9 Anti-Social Fictional Characters We Can't Forget

9 Anti-Social Fictional Characters We Can’t Forget

In this post, we write about 9 anti-social fictional characters we can’t forget.

They violate and disregard the rights of others and they do not believe that the rules of society apply to them. Characters with anti-social personality disorders frighten us because they lack empathy. They are formidable enemies, and a great resource for writers when creating villains who show no remorse, no guilt, and no shame.

Remember that not all people with anti-social personality disorder are psychopaths or sociopaths, but every psychopath and every sociopath has an anti-social personality disorder.

9 Anti-Social Fictional Characters We Can’t Forget

9 Anti-Social Fictional Characters We Can't Forget

As writers, we often use sociopaths or psychopaths as antagonists in our novels. Here are nine examples:

  1. Tyler Durden from Fight Club by Chuck Palahniuk. Tyler, along with the narrator, is the founder of Fight Club. He launches Project Mayhem, committing violent attacks on consumerism. He is magnetic, unhinged, lethal, and demands blind obedience from his followers. In a terrible twist, we find out that Tyler is really a projection of the narrator.
  2. Tom Ripley from The Talented Mr Ripley by Patricia Highsmith. Tom will do anything to maintain his fraudulent life of luxury. He is an expert at forgery and deception, and he does not mind murdering anyone who threatens to reveal his true identity.
  3. The Jackal from The Day of the Jackal by Frederick Forsyth. The assassin known only as ‘The Jackal’ is hired to kill Charles de Gaulle, the President of France. He is a chameleon who plans his mission meticulously, evading capture, mercilessly killing anyone who stands in his way.
  4. Patrick Bateman from American Psycho by Bret Easton Ellis. Patrick is a stylish investment banker with the meanest of streaks. He tortures, kills and mutilates his way through the book. This detached killer never shows any emotion or remorse.
  5. Casanova from Kiss the Girls by James Patterson. Casanova is a serial killer who ‘collects’ beautiful, intelligent young women. He keeps them captive in an underground harem, where he rapes and eventually murders them.
  6. Alex DeLarge from A Clockwork Orange by Anthony Burgess. Alex is pure evil. When he isn’t killing, torturing, raping and destroying, he relaxes by fantasising about more violence.
  7. The Joker from Batman. The Joker is a vicious, calculating, psychopathic killer who is responsible for numerous tragedies in Batman’s life. He is a criminal mastermind with a warped sense of humour and zero empathy.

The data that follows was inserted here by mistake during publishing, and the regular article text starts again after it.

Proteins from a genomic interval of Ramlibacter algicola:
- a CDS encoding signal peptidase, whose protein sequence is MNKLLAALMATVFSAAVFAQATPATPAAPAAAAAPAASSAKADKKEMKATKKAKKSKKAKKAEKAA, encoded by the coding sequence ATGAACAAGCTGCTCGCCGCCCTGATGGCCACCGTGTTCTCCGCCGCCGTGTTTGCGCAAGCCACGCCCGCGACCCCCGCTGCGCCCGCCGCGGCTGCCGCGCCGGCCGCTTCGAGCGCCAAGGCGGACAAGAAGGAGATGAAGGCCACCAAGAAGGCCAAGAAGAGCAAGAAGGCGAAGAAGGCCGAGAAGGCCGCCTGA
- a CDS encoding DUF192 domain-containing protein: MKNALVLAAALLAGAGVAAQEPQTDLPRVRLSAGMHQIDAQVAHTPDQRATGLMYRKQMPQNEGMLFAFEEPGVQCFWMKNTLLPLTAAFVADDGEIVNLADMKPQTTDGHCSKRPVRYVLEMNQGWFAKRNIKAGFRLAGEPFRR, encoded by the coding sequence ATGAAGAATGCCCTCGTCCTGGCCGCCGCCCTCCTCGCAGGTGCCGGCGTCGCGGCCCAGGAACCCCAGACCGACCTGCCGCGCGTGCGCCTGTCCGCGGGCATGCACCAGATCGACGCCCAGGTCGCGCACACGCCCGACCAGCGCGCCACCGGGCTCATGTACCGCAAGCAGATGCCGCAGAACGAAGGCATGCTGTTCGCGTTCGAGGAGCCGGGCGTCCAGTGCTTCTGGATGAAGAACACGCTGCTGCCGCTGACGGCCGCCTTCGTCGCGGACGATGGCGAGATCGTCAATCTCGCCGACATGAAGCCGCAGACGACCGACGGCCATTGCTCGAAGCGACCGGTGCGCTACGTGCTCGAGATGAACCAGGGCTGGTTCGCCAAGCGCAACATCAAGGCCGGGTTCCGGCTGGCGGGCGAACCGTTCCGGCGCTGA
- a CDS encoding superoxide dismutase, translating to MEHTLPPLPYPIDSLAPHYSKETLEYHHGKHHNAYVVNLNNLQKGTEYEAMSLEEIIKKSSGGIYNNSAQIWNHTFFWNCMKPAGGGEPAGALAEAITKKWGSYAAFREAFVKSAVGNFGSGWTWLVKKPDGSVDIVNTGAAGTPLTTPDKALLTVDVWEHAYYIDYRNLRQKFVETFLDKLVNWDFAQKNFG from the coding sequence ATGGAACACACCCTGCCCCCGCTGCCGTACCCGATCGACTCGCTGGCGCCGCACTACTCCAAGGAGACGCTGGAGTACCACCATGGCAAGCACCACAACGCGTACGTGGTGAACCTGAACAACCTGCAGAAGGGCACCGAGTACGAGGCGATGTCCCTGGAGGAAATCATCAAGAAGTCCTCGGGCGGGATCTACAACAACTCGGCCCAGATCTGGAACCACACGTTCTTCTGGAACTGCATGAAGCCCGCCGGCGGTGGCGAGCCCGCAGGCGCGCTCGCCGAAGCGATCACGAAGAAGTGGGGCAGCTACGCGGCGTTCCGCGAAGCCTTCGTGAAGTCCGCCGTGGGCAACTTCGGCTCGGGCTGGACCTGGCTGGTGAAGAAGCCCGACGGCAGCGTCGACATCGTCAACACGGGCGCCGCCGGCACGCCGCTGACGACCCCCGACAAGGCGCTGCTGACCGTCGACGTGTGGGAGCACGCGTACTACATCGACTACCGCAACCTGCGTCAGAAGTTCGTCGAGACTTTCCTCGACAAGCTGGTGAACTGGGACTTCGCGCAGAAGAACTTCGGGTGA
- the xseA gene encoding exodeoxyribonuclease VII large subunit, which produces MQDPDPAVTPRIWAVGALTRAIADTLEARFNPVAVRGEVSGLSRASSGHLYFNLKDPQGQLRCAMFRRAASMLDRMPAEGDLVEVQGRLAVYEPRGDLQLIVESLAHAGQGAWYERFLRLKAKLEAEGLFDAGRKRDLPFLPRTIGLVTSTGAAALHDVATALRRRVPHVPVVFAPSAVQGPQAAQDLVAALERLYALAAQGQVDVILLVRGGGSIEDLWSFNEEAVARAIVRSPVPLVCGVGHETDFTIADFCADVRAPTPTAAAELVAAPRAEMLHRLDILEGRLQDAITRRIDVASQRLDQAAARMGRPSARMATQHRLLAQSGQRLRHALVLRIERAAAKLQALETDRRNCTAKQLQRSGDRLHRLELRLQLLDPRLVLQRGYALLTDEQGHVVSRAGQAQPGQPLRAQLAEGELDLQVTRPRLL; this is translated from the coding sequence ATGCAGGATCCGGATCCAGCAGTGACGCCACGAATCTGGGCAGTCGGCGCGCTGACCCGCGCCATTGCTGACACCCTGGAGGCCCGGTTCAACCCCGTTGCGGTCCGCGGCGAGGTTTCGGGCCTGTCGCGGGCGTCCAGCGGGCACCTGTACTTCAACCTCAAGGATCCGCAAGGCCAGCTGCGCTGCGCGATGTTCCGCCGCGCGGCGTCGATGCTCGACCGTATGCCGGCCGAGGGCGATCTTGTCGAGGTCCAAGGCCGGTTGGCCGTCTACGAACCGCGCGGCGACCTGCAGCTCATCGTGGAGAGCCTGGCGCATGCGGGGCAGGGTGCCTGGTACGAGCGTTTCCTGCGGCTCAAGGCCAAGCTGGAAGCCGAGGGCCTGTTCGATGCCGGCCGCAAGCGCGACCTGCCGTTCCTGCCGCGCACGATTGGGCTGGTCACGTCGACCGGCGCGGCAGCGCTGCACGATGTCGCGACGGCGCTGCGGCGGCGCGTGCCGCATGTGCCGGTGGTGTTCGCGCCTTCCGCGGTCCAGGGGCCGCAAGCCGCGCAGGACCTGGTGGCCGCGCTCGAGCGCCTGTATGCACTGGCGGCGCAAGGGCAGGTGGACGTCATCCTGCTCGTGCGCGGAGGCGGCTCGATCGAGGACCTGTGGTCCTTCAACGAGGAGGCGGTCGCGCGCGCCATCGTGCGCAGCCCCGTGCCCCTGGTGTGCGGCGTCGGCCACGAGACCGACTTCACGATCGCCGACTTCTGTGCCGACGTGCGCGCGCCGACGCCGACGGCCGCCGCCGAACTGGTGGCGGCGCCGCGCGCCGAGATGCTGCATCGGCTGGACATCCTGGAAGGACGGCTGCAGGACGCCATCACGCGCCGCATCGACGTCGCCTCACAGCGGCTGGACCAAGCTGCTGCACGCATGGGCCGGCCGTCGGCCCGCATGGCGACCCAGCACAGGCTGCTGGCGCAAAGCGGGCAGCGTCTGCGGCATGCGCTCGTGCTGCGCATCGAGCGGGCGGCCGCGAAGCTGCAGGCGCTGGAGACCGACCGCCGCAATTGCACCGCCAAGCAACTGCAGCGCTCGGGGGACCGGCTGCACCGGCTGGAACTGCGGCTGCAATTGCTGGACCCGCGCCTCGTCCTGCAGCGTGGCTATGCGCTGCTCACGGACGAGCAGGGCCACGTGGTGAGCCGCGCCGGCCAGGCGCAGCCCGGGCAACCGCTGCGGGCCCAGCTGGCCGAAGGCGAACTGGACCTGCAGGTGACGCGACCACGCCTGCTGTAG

9 Anti-Social Fictional Characters We Can't Forget

The best thing about having a strong antagonist is that you have to create an equally strong protagonist to confront and defeat him. Who is your favourite anti-social fictional character?

[Use our Character Creation Kit to create great characters for your stories.]

If you enjoyed this post, you will want to read:

  1. Personality Disorders – A writer’s resource
  2. 9 Ways To Ensure An Unforgettable Read
  3. The 9 Types of Unreliable Narrator

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Posted on: 28th August 2015

7 thoughts on “9 Anti-Social Fictional Characters We Can’t Forget”

  1. 8/27/15 11:19p PostHaven Writer’s Write Nine ”Infamous” Anti-Social Fictional Characters I have no favorites in this selection, I’m not particularly fond of this type of character in Novels or in Films. Interesting list anyway.

  2. Stephanie Fonseca

    I find that even if one isn’t particularly fond of this type of character in print or film, is doesn’t hurt to learn whatever one can about human personality traits & flaws; as well as appealing & desirable personality traits. In possibly a twist, back story, epilogue, or prologue it may come in handy for a character not so closely tied to one’s antagonist or protagonist that it takes away from, or adds to your main theme or plot, but perhaps is the one missing link to tie it all together wittingly, or give that “ah-ha moment” to the audience.
    Thank you, writerswrite.com, for the endless little idiosyncratic tidbits that “non-writin-folk” wouldn’t think mattered to one’s creative process as a giver of life to fictional people & their stories!

  3. For me, the portrayal of the Jackal by Forsyth makes him by far the most creative and credible antagonist. No gore, no needless exhibitionism; just a calculative mind capable of calm, controlled execution. A face among a million faces, nothing stands out but his work. A respectable professional, though fallible as all humans are.

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